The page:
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From Gilles Sadowski <gil...@harfang.homelinux.org>
Subject Re: [all][math] Help wanted with exceptions API design
Date Wed, 02 Feb 2011 10:50:30 GMT
Hi.

> [...]
> > Trap for retry errors should be rare if present at all. I would much
> > prefer to see a proper result object which everyone is forced to check
> > to describe the success or failure of something that might be retried.
> "Retry" is not in general meaningful for our stuff, though in a
> small number of cases, "try a different algorithm" or "try a
> different starting point" , "adjust parameters and retry"  or
> "return a special value"  (all of which [math] code does internally
> at different places) can be reasonable. 

Even in those cases, this is not what is meant by "fail and retry" because
the error is not caught and acted on within CM (no automation). Valid cases
for a retry policy (supported by checked exception) is provided in J.
Bloch's book (lots of advertisements, but I have no shares ;-)

> What we report back to the application using [math] is that one of
> the following kinds of bad things has happened
> 
> a) they have violated preconditions - they get
> MathIllegalArgumentException (same semantics as anywhere else)
> b) they have not violated preconditions, but a numerical problem has
> occurred (while not violating stated preconditions, their problem is
> not in the effective domain of the algorithm they asked [math] to
> execute)
> c) they have hit a bug in [math]
> 
> Of course, we have no way of distinguishing b) and c) and a fair
> amount of our JIRA work really comes down to viewing b) problems as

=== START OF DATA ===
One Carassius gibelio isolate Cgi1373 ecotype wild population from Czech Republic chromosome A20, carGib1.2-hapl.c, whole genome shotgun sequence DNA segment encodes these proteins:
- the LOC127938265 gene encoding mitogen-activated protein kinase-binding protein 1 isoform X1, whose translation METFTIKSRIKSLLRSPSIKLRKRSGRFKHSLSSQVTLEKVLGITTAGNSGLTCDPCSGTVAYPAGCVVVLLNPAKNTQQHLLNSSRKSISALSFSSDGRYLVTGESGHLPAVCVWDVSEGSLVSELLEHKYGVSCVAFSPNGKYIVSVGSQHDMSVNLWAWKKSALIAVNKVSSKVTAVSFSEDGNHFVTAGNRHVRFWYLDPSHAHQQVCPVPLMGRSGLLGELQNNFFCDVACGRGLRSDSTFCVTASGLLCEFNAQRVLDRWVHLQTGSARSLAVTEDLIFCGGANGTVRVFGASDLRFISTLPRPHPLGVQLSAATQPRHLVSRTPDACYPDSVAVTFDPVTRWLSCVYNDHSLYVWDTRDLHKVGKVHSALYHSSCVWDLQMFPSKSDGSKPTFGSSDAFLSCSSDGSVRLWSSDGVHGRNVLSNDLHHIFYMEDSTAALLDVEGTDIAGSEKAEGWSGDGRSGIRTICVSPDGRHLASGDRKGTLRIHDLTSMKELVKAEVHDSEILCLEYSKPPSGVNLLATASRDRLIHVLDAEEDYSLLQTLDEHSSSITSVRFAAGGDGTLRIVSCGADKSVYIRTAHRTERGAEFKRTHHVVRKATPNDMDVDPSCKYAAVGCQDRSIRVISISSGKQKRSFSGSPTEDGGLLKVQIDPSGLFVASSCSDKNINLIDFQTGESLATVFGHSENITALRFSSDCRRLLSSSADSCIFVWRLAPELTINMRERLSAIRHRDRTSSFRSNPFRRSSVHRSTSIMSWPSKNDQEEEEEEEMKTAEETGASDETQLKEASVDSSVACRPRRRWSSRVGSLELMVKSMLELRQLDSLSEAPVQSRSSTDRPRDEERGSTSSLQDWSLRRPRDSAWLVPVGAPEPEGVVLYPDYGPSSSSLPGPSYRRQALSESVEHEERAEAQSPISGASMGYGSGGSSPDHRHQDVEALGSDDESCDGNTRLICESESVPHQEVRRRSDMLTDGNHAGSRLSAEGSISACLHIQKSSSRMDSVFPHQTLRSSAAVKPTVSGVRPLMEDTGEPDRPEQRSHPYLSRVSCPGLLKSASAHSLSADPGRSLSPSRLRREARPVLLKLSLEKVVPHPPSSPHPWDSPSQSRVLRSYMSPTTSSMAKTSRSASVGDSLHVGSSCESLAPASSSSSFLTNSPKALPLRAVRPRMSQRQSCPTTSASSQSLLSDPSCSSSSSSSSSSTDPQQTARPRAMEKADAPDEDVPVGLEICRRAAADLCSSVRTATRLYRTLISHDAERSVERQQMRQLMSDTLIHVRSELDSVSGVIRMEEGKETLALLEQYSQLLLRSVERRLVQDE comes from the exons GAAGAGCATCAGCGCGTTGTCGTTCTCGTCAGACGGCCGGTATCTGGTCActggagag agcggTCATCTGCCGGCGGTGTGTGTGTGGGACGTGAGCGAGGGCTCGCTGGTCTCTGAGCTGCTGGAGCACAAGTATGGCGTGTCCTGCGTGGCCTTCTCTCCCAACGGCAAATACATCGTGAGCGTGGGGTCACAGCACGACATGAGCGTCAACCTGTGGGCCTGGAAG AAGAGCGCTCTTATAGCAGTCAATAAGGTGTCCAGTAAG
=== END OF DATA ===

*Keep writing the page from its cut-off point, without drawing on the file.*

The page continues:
> c) problems (increasing the effective domains of our implementations).
> > In general though, the main advice is to keep it simple. People rarely
> > use exception hierarchies. Mostly they want the message to be readable
> > to diagnose the problem in a stack trace.
> Agreed.  This is why we had a very flat hierarchy through version
> 2.0 of [math].  Where we are having trouble gaining consensus is how
> to represent specializing context information in our exceptions and
> what abstractions to use to represent the shallow hierarchy that we
> aim to build.  For example, in 2.0, we have a ConvergenceException,
> representing the commonly occurring scenario of type b) above where
> an iterative algorithm has failed to converge.  This exception is
> often caught and wrapped or recovered from internally in [math].  It
> has a subclass, MaxEvaluationsExceededException to represent the
> common convergence failure suggested by its name.  I personally
> think we should keep this exception in 3.0.  Gilles thinks that we
> should replace it by more granular exceptions like
> "MaxCountExceeded" or "NotFiniteNumberException" (another reason
> that a sequence can fail to converge) that have nothing to do with
> convergence.

This is not an accurate representation of my position. If you reread some
posts, you'll see that I have agreed that the combination of both (i.e.
"ConvergenceException" wrapping the lower-level one) is the best
representation of the actual problem as CM sees it.

> We are similarly at odds regarding
> "FunctionEvaluationException" a top-level exception indicating that
> an error has occurred evaluating a function.

We are at odds here because the issue is different: CM never "sees" the
exception (i.e. it doesn't represent an abstraction which CM would want to
act on; also, CM doesn't catch it because it cannot handle it).
So, my position is to not "pollute" the CM library with a class that we
have no use for. Continuing from a comment about API boundaries in my
previous post, the "FunctionEvaluationException" abstraction belongs to
the other side of the API boundary.

> > [...]

Regards,
Gilles

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